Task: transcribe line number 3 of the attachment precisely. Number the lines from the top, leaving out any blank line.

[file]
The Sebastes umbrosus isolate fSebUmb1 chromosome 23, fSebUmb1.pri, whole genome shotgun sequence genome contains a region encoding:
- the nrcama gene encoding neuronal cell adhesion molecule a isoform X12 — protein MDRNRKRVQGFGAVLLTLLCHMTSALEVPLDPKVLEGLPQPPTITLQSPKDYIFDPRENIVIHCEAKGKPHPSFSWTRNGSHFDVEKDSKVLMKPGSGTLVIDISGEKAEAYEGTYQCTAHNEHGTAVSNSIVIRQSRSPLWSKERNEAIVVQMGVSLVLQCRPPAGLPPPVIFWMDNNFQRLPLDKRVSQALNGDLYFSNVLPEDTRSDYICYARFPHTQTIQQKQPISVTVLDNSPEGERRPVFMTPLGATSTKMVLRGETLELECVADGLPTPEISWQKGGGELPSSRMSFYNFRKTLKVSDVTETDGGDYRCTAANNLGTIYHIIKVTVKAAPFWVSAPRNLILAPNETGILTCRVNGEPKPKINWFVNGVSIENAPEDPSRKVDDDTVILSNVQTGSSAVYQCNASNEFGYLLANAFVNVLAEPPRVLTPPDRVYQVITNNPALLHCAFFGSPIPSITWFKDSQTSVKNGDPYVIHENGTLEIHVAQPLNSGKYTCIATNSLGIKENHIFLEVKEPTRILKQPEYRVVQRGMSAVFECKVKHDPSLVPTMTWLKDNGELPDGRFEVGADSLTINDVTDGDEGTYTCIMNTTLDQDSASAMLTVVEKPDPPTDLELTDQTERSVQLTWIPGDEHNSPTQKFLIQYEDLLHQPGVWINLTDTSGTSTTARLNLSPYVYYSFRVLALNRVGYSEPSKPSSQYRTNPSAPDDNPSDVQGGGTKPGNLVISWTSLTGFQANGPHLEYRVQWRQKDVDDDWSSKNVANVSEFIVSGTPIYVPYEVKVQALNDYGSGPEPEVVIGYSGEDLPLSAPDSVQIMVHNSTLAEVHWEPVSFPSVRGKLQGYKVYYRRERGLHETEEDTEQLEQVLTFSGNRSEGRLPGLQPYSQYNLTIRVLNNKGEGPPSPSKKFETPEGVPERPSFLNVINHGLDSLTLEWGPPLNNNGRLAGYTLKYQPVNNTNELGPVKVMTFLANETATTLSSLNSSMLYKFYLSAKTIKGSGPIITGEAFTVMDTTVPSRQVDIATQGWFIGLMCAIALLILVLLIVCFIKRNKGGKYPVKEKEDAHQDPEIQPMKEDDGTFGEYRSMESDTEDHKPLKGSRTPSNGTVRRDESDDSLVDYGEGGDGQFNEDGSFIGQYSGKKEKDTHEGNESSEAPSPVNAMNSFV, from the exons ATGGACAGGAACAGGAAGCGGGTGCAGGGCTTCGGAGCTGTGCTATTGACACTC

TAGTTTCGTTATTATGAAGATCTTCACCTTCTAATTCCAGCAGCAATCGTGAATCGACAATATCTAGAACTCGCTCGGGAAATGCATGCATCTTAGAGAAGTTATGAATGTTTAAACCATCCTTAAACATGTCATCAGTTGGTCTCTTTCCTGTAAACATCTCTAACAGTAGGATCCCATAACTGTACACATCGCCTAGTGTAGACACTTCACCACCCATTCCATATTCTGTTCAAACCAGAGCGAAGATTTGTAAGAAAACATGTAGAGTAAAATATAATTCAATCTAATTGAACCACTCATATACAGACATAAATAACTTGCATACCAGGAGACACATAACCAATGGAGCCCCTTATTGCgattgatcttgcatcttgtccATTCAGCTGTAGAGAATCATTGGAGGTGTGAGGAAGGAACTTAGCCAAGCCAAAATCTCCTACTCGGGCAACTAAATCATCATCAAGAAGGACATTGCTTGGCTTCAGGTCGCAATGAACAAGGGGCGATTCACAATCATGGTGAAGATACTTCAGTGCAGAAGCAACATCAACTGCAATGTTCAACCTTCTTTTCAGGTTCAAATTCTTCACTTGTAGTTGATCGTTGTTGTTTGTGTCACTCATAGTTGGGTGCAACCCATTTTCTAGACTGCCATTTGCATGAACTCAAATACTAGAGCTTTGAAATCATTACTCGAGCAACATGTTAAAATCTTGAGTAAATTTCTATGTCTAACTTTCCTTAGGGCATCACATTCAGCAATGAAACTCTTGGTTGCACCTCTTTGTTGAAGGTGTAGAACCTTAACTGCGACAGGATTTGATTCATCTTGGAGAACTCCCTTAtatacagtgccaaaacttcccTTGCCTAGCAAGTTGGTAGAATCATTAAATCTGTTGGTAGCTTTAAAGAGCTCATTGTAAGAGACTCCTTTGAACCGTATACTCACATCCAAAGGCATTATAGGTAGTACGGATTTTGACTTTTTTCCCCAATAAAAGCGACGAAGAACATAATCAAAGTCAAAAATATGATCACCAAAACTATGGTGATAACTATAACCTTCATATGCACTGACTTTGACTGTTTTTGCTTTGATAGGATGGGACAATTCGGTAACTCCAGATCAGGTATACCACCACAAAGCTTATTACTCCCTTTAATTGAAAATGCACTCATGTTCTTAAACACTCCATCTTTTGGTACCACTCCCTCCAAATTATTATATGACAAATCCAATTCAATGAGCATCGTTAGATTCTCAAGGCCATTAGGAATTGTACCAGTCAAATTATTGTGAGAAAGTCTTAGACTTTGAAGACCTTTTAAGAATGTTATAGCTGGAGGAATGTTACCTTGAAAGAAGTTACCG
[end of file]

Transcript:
TAGTTTCGTTATTATGAAGATCTTCACCTTCTAATTCCAGCAGCAATCGTGAATCGACAATATCTAGAACTCGCTCGGGAAATGCATGCATCTTAGAGAAGTTATGAATGTTTAAACCATCCTTAAACATGTCATCAGTTGGTCTCTTTCCTGTAAACATCTCTAACAGTAGGATCCCATAACTGTACACATCGCCTAGTGTAGACACTTCACCACCCATTCCATATTCTGTTCAAACCAGAGCGAAGATTTGTAAGAAAACATGTAGAGTAAAATATAATTCAATCTAATTGAACCACTCATATACAGACATAAATAACTTGCATACCAGGAGACACATAACCAATGGAGCCCCTTATTGCgattgatcttgcatcttgtccATTCAGCTGTAGAGAATCATTGGAGGTGTGAGGAAGGAACTTAGCCAAGCCAAAATCTCCTACTCGGGCAACTAAATCATCATCAAGAAGGACATTGCTTGGCTTCAGGTCGCAATGAACAAGGGGCGATTCACAATCATGGTGAAGATACTTCAGTGCAGAAGCAACATCAACTGCAATGTTCAACCTTCTTTTCAGGTTCAAATTCTTCACTTGTAGTTGATCGTTGTTGTTTGTGTCACTCATAGTTGGGTGCAACCCATTTTCTAGACTGCCATTTGCATGAACTCAAATACTAGAGCTTTGAAATCATTACTCGAGCAACATGTTAAAATCTTGAGTAAATTTCTATGTCTAACTTTCCTTAGGGCATCACATTCAGCAATGAAACTCTTGGTTGCACCTCTTTGTTGAAGGTGTAGAACCTTAACTGCGACAGGATTTGATTCATCTTGGAGAACTCCCTTAtatacagtgccaaaacttcccTTGCCTAGCAAGTTGGTAGAATCATTAAATCTGTTGGTAGCTTTAAAGAGCTCATTGTAAGAGACTCCTTTGAACCGTATACTCACATCCAAAGGCATTATAGGTAGTACGGATTTTGACTTTTTTCCCCAATAAAAGCGACGAAGAACATAATCAAAGTCAAAAATATGATCACCAAAACTATGGTGATAACTATAACCTTCATATGCACTGACTTTGACTGTTTTTGCTTTGATAGGATGGGACAATTCGGTAACTCCAGATCAGGTATACCACCACAAAGCTTATTACTCCCTTTAATTGAAAATGCACTCATGTTCTTAAACACTCCATCTTTTGGTACCACTCCCTCCAAATTATTATATGACAAATCCAATTCAATGAGCATCGTTAGATTCTCAAGGCCATTAGGAATTGTACCAGTCAAATTATTGTGAGAAAGTCTTAGACTTTGAAGACCTTTTAAGAATGTTATAGCTGGAGGAATGTTACCTTGAAAGAAGTTACCG